A case is a description of situation involving problems to be solved 9o0ever, the case may not have as complete information about the problem as reader 0ishes 'he amount of detail re8uired 0ould make the case too long to read to too detailed to analyEe A case may be presented either in structured form or in unstructured form $n a highly structured case, there are leading 8uestions at the end that indicate a focus and predetermine the directions in 0hich the discussion 0ill go 'he case method of learning has the follo0ing ob*ectives: 'he description of real business situation to ac8uaint the learner 0ith the principles and practices obtained in 0ork setting. $ntroduction of realism into formal instruction. #emonstration of various types of goals, problems, facts, conditions, conflicts and personalities obtained in organiEational settings. #evelopment of decision,making ability. and #evelopment of independent thinking but cooperative approach to 0ork in team situations G*i)e,ine# -(r Ca#e Ana,2#i# 'he basic approach in a case analysis should be to get on the problem and provide its solution 9o0ever, this can be achieved only 0hen the participants go through a number of se8uential activities For e"ample, a case analyst can put follo0ing 8uestions in se8uence to find the problem and its likely solutions:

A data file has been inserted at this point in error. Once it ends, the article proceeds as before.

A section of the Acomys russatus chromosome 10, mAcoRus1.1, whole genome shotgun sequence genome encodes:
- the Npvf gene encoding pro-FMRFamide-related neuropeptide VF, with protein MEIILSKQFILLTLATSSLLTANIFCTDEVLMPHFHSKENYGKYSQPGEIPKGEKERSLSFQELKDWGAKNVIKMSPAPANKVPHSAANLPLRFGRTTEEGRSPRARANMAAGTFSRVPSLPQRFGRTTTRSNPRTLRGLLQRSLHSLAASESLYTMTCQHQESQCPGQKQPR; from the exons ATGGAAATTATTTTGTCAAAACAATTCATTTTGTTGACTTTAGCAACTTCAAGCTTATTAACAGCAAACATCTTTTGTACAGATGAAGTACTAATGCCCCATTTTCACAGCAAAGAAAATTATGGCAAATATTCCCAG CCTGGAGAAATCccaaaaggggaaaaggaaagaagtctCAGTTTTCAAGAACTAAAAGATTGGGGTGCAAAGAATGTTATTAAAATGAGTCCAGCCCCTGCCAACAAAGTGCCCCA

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4i5 4ii5 4iii5 4iv5 4v5

:hat are the actual problems involved in the caseM :hat are the relevant factsM :hat are the crucial unkno0n aspects of the sceneM :hat are the ma*or critical 8uestions related to each specific eventM $n 0hat 0ays, can logic and reasoning be used to determine crucial inference, connections and relationshipsM

4vi5

$n 0hat manners contradictory facts and arguments can be 0eighted in making decisionsM

4vii5

$n 0hat 0ays can be decisions be implementedM

'he ans0ers of these 8uestions 0ill lead to define the problem, identify the alternatives for problem solution, analysis of those alternatives, and finally to choose the suitable alternative

5*2er# an) Re!ai,er 5e/a"i(*r -(r Ma! /b(.e# 1' Lig/!4e, Ma! / C(;3an2 Mr %anka* -os0ami, the Marketing Manager of +ight0el Match Company looked at the report placed before him entitled /:hy are people Striking Fe0er +ight0el MatchesM1 'he performance of +ight0el in relation to the total match industry had not been very satisfactory in the last couple of years 'he norms 0hich +ight0el had developed for average amount of stock for different classes of retailers 0ere no longer acceptable to the retail channel